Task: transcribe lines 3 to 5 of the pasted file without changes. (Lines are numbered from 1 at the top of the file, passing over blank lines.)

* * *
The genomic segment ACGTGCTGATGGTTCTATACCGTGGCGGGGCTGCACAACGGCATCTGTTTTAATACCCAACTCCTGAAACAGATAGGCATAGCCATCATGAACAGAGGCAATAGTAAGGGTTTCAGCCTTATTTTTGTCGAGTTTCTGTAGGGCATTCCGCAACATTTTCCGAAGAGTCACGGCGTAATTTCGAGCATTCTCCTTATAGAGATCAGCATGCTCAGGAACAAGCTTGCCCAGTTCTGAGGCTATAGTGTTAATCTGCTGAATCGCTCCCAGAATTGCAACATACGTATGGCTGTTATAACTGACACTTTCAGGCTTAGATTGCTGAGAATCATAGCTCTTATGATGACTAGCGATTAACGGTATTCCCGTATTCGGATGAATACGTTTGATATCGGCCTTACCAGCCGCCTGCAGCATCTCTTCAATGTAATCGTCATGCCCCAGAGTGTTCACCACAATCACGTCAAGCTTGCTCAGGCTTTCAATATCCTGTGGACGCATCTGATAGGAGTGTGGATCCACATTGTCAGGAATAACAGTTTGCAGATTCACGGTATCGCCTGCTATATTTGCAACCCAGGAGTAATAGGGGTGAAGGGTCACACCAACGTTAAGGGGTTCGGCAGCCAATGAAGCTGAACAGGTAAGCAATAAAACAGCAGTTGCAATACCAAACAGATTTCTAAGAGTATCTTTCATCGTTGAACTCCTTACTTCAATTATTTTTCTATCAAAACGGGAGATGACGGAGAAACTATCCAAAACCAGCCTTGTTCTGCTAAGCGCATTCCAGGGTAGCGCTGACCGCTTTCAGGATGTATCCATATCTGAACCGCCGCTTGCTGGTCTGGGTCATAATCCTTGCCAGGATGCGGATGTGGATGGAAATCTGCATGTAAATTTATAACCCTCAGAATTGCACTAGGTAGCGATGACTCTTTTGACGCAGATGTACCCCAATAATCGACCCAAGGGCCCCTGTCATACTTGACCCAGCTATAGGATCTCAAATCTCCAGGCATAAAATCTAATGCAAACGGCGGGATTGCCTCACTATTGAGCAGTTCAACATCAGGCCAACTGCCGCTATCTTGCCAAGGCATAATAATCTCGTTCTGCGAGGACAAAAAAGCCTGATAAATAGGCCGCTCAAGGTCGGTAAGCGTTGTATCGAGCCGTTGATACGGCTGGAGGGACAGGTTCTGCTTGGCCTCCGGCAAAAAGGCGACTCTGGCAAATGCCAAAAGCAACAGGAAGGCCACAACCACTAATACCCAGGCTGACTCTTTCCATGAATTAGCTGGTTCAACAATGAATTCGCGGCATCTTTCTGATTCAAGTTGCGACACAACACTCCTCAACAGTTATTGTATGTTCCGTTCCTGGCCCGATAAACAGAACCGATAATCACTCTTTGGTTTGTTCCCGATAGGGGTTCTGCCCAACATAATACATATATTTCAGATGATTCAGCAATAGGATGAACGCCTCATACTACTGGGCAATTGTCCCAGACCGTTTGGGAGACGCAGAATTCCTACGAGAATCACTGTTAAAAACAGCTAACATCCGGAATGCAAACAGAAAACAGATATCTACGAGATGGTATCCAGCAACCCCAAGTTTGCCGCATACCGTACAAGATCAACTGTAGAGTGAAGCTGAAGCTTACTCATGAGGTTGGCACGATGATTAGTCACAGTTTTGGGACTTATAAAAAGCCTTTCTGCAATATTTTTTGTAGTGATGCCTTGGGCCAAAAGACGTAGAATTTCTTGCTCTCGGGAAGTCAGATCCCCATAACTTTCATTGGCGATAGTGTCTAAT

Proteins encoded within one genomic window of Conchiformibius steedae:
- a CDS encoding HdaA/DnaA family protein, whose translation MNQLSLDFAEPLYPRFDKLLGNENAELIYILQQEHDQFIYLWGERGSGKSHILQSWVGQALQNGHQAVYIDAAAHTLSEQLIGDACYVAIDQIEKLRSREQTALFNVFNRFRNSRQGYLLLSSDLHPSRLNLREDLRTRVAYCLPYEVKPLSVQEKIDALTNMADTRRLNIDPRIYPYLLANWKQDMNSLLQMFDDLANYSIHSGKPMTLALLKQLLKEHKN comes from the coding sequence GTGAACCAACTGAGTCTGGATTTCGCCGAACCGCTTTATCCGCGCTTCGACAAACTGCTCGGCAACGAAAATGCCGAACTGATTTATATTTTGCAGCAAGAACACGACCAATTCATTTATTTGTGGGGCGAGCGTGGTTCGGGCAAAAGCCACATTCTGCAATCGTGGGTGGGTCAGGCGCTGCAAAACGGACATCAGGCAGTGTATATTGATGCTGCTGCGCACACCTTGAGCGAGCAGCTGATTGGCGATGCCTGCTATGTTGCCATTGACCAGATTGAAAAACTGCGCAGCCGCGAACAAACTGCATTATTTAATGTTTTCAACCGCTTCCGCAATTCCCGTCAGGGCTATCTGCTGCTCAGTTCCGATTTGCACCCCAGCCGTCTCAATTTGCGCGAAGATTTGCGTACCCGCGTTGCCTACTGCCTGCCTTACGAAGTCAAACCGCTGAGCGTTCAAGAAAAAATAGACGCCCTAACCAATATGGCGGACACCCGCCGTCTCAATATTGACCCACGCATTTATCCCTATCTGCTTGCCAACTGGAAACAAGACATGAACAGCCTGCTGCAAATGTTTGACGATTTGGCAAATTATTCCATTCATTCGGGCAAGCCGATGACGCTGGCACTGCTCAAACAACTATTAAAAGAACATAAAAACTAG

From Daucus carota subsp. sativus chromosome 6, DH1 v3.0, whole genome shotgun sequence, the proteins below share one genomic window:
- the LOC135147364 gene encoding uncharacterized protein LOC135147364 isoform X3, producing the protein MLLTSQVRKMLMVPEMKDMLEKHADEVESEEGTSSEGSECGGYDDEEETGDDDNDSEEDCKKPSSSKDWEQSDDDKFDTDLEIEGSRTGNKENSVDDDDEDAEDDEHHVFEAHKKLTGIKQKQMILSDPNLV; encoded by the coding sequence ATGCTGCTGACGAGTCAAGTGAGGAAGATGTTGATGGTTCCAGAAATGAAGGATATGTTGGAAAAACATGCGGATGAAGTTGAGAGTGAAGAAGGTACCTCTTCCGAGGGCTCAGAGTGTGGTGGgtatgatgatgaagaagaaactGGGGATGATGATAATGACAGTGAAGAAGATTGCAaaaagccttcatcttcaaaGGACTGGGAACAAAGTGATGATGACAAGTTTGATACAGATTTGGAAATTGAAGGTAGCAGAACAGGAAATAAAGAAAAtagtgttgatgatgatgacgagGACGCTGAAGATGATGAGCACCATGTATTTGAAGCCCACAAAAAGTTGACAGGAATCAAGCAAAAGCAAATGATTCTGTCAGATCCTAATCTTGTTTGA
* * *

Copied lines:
- a CDS encoding HdaA/DnaA family protein, whose translation MNQLSLDFAEPLYPRFDKLLGNENAELIYILQQEHDQFIYLWGERGSGKSHILQSWVGQALQNGHQAVYIDAAAHTLSEQLIGDACYVAIDQIEKLRSREQTALFNVFNRFRNSRQGYLLLSSDLHPSRLNLREDLRTRVAYCLPYEVKPLSVQEKIDALTNMADTRRLNIDPRIYPYLLANWKQDMNSLLQMFDDLANYSIHSGKPMTLALLKQLLKEHKN comes from the coding sequence GTGAACCAACTGAGTCTGGATTTCGCCGAACCGCTTTATCCGCGCTTCGACAAACTGCTCGGCAACGAAAATGCCGAACTGATTTATATTTTGCAGCAAGAACACGACCAATTCATTTATTTGTGGGGCGAGCGTGGTTCGGGCAAAAGCCACATTCTGCAATCGTGGGTGGGTCAGGCGCTGCAAAACGGACATCAGGCAGTGTATATTGATGCTGCTGCGCACACCTTGAGCGAGCAGCTGATTGGCGATGCCTGCTATGTTGCCATTGACCAGATTGAAAAACTGCGCAGCCGCGAACAAACTGCATTATTTAATGTTTTCAACCGCTTCCGCAATTCCCGTCAGGGCTATCTGCTGCTCAGTTCCGATTTGCACCCCAGCCGTCTCAATTTGCGCGAAGATTTGCGTACCCGCGTTGCCTACTGCCTGCCTTACGAAGTCAAACCGCTGAGCGTTCAAGAAAAAATAGACGCCCTAACCAATATGGCGGACACCCGCCGTCTCAATATTGACCCACGCATTTATCCCTATCTGCTTGCCAACTGGAAACAAGACATGAACAGCCTGCTGCAAATGTTTGACGATTTGGCAAATTATTCCATTCATTCGGGCAAGCCGATGACGCTGGCACTGCTCAAACAACTATTAAAAGAACATAAAAACTAG

From Daucus carota subsp. sativus chromosome 6, DH1 v3.0, whole genome shotgun sequence, the proteins below share one genomic window:
- the LOC135147364 gene encoding uncharacterized protein LOC135147364 isoform X3, producing the protein MLLTSQVRKMLMVPEMKDMLEKHADEVESEEGTSSEGSECGGYDDEEETGDDDNDSEEDCKKPSSSKDWEQSDDDKFDTDLEIEGSRTGNKENSVDDDDEDAEDDEHHVFEAHKKLTGIKQKQMILSDPNLV; encoded by the coding sequence ATGCTGCTGACGAGTCAAGTGAGGAAGATGTTGATGGTTCCAGAAATGAAGGATATGTTGGAAAAACATGCGGATGAAGTTGAGAGTGAAGAAGGTACCTCTTCCGAGGGCTCAGAGTGTGGTGGgtatgatgatgaagaagaaactGGGGATGATGATAATGACAGTGAAGAAGATTGCAaaaagccttcatcttcaaaGGACTGGGAACAAAGTGATGATGACAAGTTTGATACAGATTTGGAAATTGAAGGTAGCAGAACAGGAAATAAAGAAAAtagtgttgatgatgatgacgagGACGCTGAAGATGATGAGCACCATGTATTTGAAGCCCACAAAAAGTTGACAGGAATCAAGCAAAAGCAAATGATTCTGTCAGATCCTAATCTTGTTTGA